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Get into the Olympic spirit without leaving New York

The countdown to the 2018 Winter Olympics has begun, with less than 100 days to the opening ceremonies in February. While it would be exciting to head to Pyeongchang in South Korea to experience the Olympic Games, most of us have to settle to watch it on TV, as we don’t have the time or money to actually travel there. However, you can experience some of that Olympic spirit in Lake Placid, site of the 1932 and 1980 Winter Olympics and a six-hour drive from Buffalo.

You can visit many of the actual Olympic sites, including the Olympic torch tower, the ice rink where the “Miracle on Ice” hockey game took place, and the speed skating oval where Eric Heiden won five gold medals.

The best place to learn about Lake Placid’s Olympic history is at the Lake Placid Olympic Museum, at the Olympic Center along Main Street. The Olympic Center, today a sports complex, served as the Olympic Park for both the 1932 and 1980 games.

The Olympic Museum (, which opened in 1994, is the only Olympic Museum in North America. Here you will find memorabilia from both Lake Placid Olympics. The museum is open daily, year-round; it closes for Thanksgiving, Christmas, and the annual Ironman Sunday in July.

On display are ice skating costumes and skates from well-known Olympic figure skaters, like Dorothy Hamill, as well as an exhibit focusing on Sonja Henie, who is considered one of the greatest figure skaters of all times. Henie was 11 when she first competed in the Olympics in 1924.

The Olympic Torch Tower. (Photo by Christine A. Smyczynski)

You can also see a display of the Olympic torches used over the years, as a new model of the torch is used for each edition of the Olympic Games. The torch has to be designed so that the flame doesn’t go out during the Olympic Torch Relay, which takes place during the 100 days prior to the games in all sorts of weather conditions.

One of the most popular exhibits at the museum is the one pertaining to the “Miracle on Ice” hockey game, which took place between the United States and the Soviet Union. The more experienced Soviets were expected to dominate, but the U.S. team won and went on to win the gold medal two days later.

You can see with your own eyes the rink where the game took place. The Herb Brooks Arena, named after the man who coached the U.S. team in that legendary game, is still in use today at the Olympic Center.

Adjacent to the Olympic Center is Lake Placid High School. The Sheffield Speed Skating Oval, located in front of the school, was used for Olympic Speed Skating. Eric Heiden won his five gold medals on the rink. The oval was named after James C. Sheffield, a member of the speed skating team from Lake Placid that won the International Speed Skating Championship in 1923.During the winter months you can ice skate here, with skate rentals available.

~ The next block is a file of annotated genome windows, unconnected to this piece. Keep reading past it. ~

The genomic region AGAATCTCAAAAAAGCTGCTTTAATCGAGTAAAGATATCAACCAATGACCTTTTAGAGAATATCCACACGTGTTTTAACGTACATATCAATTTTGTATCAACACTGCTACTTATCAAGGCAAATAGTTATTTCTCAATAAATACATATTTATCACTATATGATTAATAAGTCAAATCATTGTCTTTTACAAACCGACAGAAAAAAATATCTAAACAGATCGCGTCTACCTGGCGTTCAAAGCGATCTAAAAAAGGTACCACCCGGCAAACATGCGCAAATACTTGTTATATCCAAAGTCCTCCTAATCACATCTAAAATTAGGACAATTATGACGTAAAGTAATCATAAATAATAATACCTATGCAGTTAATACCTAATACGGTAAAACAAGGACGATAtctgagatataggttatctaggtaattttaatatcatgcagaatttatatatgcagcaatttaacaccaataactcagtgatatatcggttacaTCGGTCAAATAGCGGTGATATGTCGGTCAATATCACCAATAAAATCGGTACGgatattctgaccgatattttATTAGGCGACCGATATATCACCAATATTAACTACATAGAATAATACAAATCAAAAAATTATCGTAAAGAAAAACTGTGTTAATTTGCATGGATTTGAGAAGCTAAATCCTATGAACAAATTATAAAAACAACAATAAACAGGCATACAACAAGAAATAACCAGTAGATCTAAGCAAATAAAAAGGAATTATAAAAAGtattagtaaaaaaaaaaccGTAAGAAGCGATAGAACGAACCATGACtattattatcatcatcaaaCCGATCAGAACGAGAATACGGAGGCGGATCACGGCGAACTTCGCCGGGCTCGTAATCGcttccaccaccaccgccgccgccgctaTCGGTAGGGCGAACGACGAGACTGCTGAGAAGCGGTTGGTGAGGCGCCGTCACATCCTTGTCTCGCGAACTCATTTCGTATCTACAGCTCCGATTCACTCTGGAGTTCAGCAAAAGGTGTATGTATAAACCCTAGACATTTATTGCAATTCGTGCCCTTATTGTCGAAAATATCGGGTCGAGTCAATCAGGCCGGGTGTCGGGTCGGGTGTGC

One of Lake Placid’s hidden gems is the Olympic Torch Tower used for the 1980 games. It’s not publicized much; I didn’t even know about it until we overheard someone talking about it in the hallway by the Olympic Museum. We did a Google search and saw that it was just a short drive south of the village, so we took a ride to Cascade Road, between the Lake Placid Horseshow Grounds and the football field for Lake Placid High School.

A short distance from the torch tower is the Olympic Jumping complex, used for ski jumping in the 1980 games. Today it is a year-round training facility for ski jumpers. Visitors can get a bird’s eye view of the complex by riding an elevator to the top of the tower.

Those seeking athletic thrills might want to check out the Lake Placid Bobsled Experience at the Olympic Sports Complex. This attraction is open year-round; the bobsleds are outfitted with blades in the winter and wheels the rest of the year. Participants, who have to be at least 48 inches tall, are accompanied by a professional driver and brakeman in the bobsled.

Anyone who visits Lake Placid can’t help but notice Whiteface Mountain, which towers over the skyline. Known for its world-class skiing, Whiteface, about seven miles from Lake Placid, was the site of the Olympic skiing competitions. Non-skiers can experience the mountain by riding the Cloudsplitter Gondola for a great view of the area. During the summer and fall you can drive up the mountain on the Whiteface Mountain Veteran’s Memorial Highway; during the winter the road is closed to vehicular traffic, but hiking along it is allowed.

Those who enjoy shopping and eating will love the many shops and restaurants along Lake Placid’s Main Street. You can find Adirondack themed items for your home and buy locally crated items.

If you go

Lake Placid information

Whiteface Mountain region

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